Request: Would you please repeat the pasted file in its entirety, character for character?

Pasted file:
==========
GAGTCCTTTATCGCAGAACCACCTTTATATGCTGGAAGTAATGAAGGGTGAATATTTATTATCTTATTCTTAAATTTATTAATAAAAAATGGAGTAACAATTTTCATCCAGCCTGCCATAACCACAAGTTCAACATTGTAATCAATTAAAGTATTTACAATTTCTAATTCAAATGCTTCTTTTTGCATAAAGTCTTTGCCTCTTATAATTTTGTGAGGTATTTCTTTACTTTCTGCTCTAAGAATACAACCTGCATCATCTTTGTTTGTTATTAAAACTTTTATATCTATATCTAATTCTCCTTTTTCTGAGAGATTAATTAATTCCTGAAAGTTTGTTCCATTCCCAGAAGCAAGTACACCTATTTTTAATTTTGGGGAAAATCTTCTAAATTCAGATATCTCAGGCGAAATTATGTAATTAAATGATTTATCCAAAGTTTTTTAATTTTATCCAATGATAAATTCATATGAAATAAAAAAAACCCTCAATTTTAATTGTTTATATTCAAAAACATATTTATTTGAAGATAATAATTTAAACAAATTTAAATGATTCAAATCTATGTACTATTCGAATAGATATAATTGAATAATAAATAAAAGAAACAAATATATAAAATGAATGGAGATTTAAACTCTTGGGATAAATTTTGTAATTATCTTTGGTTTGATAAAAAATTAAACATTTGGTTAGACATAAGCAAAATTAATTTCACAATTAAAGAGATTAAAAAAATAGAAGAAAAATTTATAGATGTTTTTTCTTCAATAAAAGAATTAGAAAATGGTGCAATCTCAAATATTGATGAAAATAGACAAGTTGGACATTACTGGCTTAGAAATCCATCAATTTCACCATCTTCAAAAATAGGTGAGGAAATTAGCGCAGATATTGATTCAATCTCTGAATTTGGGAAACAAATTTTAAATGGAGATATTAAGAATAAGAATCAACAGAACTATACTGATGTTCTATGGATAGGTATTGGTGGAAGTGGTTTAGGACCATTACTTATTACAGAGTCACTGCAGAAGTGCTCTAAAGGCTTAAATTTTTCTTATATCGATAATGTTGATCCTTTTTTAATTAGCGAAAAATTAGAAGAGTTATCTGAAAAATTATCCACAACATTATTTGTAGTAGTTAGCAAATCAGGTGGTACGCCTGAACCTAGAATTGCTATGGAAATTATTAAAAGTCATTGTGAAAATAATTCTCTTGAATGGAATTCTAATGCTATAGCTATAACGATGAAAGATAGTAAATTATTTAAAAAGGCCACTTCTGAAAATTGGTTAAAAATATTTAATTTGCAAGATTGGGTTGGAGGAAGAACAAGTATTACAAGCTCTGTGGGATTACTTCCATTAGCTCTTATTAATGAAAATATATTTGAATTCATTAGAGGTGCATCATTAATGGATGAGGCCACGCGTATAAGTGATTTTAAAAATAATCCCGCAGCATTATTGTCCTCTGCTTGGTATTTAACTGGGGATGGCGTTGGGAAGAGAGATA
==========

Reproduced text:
GAGTCCTTTATCGCAGAACCACCTTTATATGCTGGAAGTAATGAAGGGTGAATATTTATTATCTTATTCTTAAATTTATTAATAAAAAATGGAGTAACAATTTTCATCCAGCCTGCCATAACCACAAGTTCAACATTGTAATCAATTAAAGTATTTACAATTTCTAATTCAAATGCTTCTTTTTGCATAAAGTCTTTGCCTCTTATAATTTTGTGAGGTATTTCTTTACTTTCTGCTCTAAGAATACAACCTGCATCATCTTTGTTTGTTATTAAAACTTTTATATCTATATCTAATTCTCCTTTTTCTGAGAGATTAATTAATTCCTGAAAGTTTGTTCCATTCCCAGAAGCAAGTACACCTATTTTTAATTTTGGGGAAAATCTTCTAAATTCAGATATCTCAGGCGAAATTATGTAATTAAATGATTTATCCAAAGTTTTTTAATTTTATCCAATGATAAATTCATATGAAATAAAAAAAACCCTCAATTTTAATTGTTTATATTCAAAAACATATTTATTTGAAGATAATAATTTAAACAAATTTAAATGATTCAAATCTATGTACTATTCGAATAGATATAATTGAATAATAAATAAAAGAAACAAATATATAAAATGAATGGAGATTTAAACTCTTGGGATAAATTTTGTAATTATCTTTGGTTTGATAAAAAATTAAACATTTGGTTAGACATAAGCAAAATTAATTTCACAATTAAAGAGATTAAAAAAATAGAAGAAAAATTTATAGATGTTTTTTCTTCAATAAAAGAATTAGAAAATGGTGCAATCTCAAATATTGATGAAAATAGACAAGTTGGACATTACTGGCTTAGAAATCCATCAATTTCACCATCTTCAAAAATAGGTGAGGAAATTAGCGCAGATATTGATTCAATCTCTGAATTTGGGAAACAAATTTTAAATGGAGATATTAAGAATAAGAATCAACAGAACTATACTGATGTTCTATGGATAGGTATTGGTGGAAGTGGTTTAGGACCATTACTTATTACAGAGTCACTGCAGAAGTGCTCTAAAGGCTTAAATTTTTCTTATATCGATAATGTTGATCCTTTTTTAATTAGCGAAAAATTAGAAGAGTTATCTGAAAAATTATCCACAACATTATTTGTAGTAGTTAGCAAATCAGGTGGTACGCCTGAACCTAGAATTGCTATGGAAATTATTAAAAGTCATTGTGAAAATAATTCTCTTGAATGGAATTCTAATGCTATAGCTATAACGATGAAAGATAGTAAATTATTTAAAAAGGCCACTTCTGAAAATTGGTTAAAAATATTTAATTTGCAAGATTGGGTTGGAGGAAGAACAAGTATTACAAGCTCTGTGGGATTACTTCCATTAGCTCTTATTAATGAAAATATATTTGAATTCATTAGAGGTGCATCATTAATGGATGAGGCCACGCGTATAAGTGATTTTAAAAATAATCCCGCAGCATTATTGTCCTCTGCTTGGTATTTAACTGGGGATGGCGTTGGGAAGAGAGATA